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Explorer's before-and-after photos show glaciers melting
02:46 - Source: CNN
CNN  — 

A new study indicates that the speed of glacier melt has “doubled over the past two decades” – far faster than anticipated or previously measured.

In the study, published in the journal Nature, the authors utilized multiple NASA satellite datasets dating back to 2000.

Obtaining accurate measurements of glacier melt, or glacier mass loss, has been difficult, the authors said. Glaciers are generally found in incredibly remote or inaccessible locations, meaning that only a few hundred of the over 200,000 glaciers are routinely monitored.

This September 2017 photo provided by researcher Brian Menounos shows the Klinaklini glacier in British Columbia, Canada. The glacier and the adjacent icefield have lost nearly 16 billion tons of snow and ice since 2000.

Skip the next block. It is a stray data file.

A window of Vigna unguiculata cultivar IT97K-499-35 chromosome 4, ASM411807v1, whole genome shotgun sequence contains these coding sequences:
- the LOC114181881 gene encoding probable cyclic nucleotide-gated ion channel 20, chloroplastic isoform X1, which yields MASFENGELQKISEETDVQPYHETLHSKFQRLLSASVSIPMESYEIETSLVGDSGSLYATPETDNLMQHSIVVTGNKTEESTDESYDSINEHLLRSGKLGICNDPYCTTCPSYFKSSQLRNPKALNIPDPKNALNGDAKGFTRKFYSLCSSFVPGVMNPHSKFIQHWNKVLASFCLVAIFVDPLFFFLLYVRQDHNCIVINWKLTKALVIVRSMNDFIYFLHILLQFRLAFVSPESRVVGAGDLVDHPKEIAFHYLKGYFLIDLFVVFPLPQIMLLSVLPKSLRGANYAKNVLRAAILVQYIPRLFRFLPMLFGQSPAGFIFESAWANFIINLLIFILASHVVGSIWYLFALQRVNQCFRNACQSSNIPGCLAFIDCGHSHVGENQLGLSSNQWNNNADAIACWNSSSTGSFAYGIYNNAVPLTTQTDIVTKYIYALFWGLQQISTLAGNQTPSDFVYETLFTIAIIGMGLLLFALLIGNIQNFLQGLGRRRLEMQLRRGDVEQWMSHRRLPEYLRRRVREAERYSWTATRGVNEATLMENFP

However, by utilizing the satellite datasets from NASA, they were able to show that glaciers lost roughly 5,073 gigatonnes of mass from 2000 to 2019 – or 11,180,000,000,000,000 pounds. That’s roughly the equivalent of 553,465,346 Eiffel Towers.

From 2000 to 2019, the rate of glacier melt accelerated from an estimated .36 meters per year to .69 meters per year, the authors wrote.

In turn, the authors believe that glacier melt has contributed to an estimated 21% of sea level rise since 2000 – almost a quarter of an inch.

They discovered that the most rapid increase in glacier melt took place in Alaska, western Canada and the United States. In New Zealand, glaciers are believed to have melted at almost seven times the rate between 2015 and 2019 compared to the turn of the century.

Reduction in global glaciers is one of the most direct consequences of a warming planet and one of the key indicators of climate change, according to scientists. Although the authors did not study the cause of the glacier melting, they did indicate that the areas where glaciers shrunk experienced changes in long-term precipitation and temperature, which are consistent with climate change.

In calculating the glacier melt rates, the 11 authors wrote that they hope it contributes to more accurate projections for sea level rise and water management.